You wind up getting some really interesting responses as a result of showing some of your interviewees, including Norman, clips from his shows. How did that idea come about?
Heidi Ewing: Norman told us once over lunch, and also it’s in his book, that he used to go to the tapings of “All in the Family,” stand in the back, and watch the audience and his favorite moment would be when the entire audience all laughed at once, leaning forward in that motion that humans do when they’re laughing really hard, and he would get such great pleasure out of watching the audience watch the show. When we were developing our aesthetic for the film, we thought before we did the first interview, “Well, let’s show some clips to certain people, but we’re not going to tell them which clips, and we’ll film them watching the clips.” So we invented this green-screen concept so that the audience would be able to watch the clip and the person watch at the same time. It was amazing how emotional and pleasurable it is to watch someone else watch themselves, and because you’re across the stage, you’re seeing all kinds of emotion and memory and nostalgia and regret that you don’t get to see if you’re just watching a full-frame clip.
With people like Rob Reiner and Russell Simmons and Norman himself, you’re reliving through someone’s facial expressions something that they remember and lived themselves, so it’s weirdly intimate. We were surprised with the kind of emotion that this device yielded – again, it’s something we tried and we continued to do it because it worked.
Beyond Norman’s inner circle, how did you decide which people to talk to?
Rachel Grady: We didn’t actually interview that many people, and we wanted just the right sampling, because the guy knows everybody in the entire world. He has six kids, so we basically interviewed one child from his first set of children, and then we interviewed someone from his second set. We interviewed George Clooney because of their liberal activism [together] and they have that connection. We interviewed Rob Reiner because he was in his shows, and they made each other’s careers in a way. We looked at all the things we wanted to hit and we picked ten people.
Heidi Ewing: Sadly, the vast majority of Norman’s collaborators are no longer with us, which is something that really saddens Norman. He’s outlived almost everyone, including Sherman Hemsley, who was George Jefferson, and of course, Bea Arthur, who was Maude – [that’s] his very favorite person in the world. There’s almost no one left that collaborated with him, so we tried to bring them back through clips we found from the past, like Esther Rolle, for example.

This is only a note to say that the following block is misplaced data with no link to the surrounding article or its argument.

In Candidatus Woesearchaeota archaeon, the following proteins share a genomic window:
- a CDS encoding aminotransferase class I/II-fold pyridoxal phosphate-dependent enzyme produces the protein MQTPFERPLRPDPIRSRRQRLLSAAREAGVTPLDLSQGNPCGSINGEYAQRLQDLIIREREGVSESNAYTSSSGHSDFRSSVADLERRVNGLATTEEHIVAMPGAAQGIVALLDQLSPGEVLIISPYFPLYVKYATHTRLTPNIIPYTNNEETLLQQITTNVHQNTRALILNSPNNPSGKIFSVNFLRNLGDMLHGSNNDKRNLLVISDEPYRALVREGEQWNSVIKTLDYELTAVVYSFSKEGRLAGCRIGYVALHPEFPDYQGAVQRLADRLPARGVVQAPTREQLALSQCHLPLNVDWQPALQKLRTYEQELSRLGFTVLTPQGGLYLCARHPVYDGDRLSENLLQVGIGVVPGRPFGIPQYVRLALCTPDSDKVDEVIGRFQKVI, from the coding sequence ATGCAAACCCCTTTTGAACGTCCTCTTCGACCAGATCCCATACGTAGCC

And you don’t want to be interviewing 50, 60 people for no reason. We actually cut six or seven people out of the film, sadly. We did interview Louise Lasser and Mary Kay Place and different people that were great, but we didn’t want it to be a smorgasbord of too many people. We wanted the film to feel focused and seamless, so those were very difficult choices in the end and Norman really does a great job of telling a lot of the stories well because he was doing his book.
It does feel entirely present, even though there’s that mix of archival and new material. Since I typically consider your work to be verite, is it interesting to find that energy in recounting history?
Rachel Grady: Yes. For us, it was a new challenge. As we said, we’ve never done this genre before, but [Norman] is a tough character to follow around and do observational filmmaking. He invented television. He is extremely camera aware, so we got just enough, I feel, to hold together the archival [material] and really make it feel like a present-day film, which of course, it is.
We actually have a lot of different types of material to play with. We had the recreations, a little observational, the archivall, the book reading, the shows, and then of course, we had the interviews. The trick was making it not feel like a kitchen sink, but feeling like …
Heidi Ewing: Or a chicken sink!
Rachel Grady: …As Mary Hartman would probably say. That was the nut to crack, which is to make all these things feel like they informed each other.
Heidi Ewing: Also, in “Detropia,” but we did some of the same interplaying with Detroit then and now. In a lot of ways, this is a film about memories. It’s about reflection. We had some fun moments in the film where we do that cut from a Santa Monica Boulevard in the 1940s to Santa Monica Boulevard now or those quick cuts between Norman going on these talk shows in the ’70s and Norman now, and it’s like the more things change, the more things stay the same. That was all supposed to reflect the idea of taking a moment and remembering, because Norman is somebody who likes to say, “Over, next, onward. He’s like a silver bullet – he only moves forward, only thinking about tomorrow. It’s very hard to get someone like that to reflect, and because he’d just written his book, and we pounced on that one moment to get him to sit and remember.